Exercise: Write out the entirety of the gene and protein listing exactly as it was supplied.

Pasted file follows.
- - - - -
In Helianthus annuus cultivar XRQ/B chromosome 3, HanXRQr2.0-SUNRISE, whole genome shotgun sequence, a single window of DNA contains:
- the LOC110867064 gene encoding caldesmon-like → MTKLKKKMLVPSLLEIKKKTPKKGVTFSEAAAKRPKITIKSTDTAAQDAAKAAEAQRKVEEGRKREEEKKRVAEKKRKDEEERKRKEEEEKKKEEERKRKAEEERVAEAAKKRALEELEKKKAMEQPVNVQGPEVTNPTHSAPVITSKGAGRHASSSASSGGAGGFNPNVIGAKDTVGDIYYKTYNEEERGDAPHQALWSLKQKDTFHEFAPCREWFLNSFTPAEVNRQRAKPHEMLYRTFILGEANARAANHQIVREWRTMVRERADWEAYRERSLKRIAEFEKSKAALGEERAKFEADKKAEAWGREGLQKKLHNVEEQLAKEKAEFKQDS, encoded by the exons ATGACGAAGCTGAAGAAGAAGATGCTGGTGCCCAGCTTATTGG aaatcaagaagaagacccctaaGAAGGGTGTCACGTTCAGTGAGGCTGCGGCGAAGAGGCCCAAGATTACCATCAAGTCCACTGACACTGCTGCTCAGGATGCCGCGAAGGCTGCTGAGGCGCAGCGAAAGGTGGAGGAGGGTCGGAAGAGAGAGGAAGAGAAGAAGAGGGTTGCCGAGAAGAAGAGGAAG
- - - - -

In Helianthus annuus cultivar XRQ/B chromosome 3, HanXRQr2.0-SUNRISE, whole genome shotgun sequence, a single window of DNA contains:
- the LOC110867064 gene encoding caldesmon-like → MTKLKKKMLVPSLLEIKKKTPKKGVTFSEAAAKRPKITIKSTDTAAQDAAKAAEAQRKVEEGRKREEEKKRVAEKKRKDEEERKRKEEEEKKKEEERKRKAEEERVAEAAKKRALEELEKKKAMEQPVNVQGPEVTNPTHSAPVITSKGAGRHASSSASSGGAGGFNPNVIGAKDTVGDIYYKTYNEEERGDAPHQALWSLKQKDTFHEFAPCREWFLNSFTPAEVNRQRAKPHEMLYRTFILGEANARAANHQIVREWRTMVRERADWEAYRERSLKRIAEFEKSKAALGEERAKFEADKKAEAWGREGLQKKLHNVEEQLAKEKAEFKQDS, encoded by the exons ATGACGAAGCTGAAGAAGAAGATGCTGGTGCCCAGCTTATTGG aaatcaagaagaagacccctaaGAAGGGTGTCACGTTCAGTGAGGCTGCGGCGAAGAGGCCCAAGATTACCATCAAGTCCACTGACACTGCTGCTCAGGATGCCGCGAAGGCTGCTGAGGCGCAGCGAAAGGTGGAGGAGGGTCGGAAGAGAGAGGAAGAGAAGAAGAGGGTTGCCGAGAAGAAGAGGAAG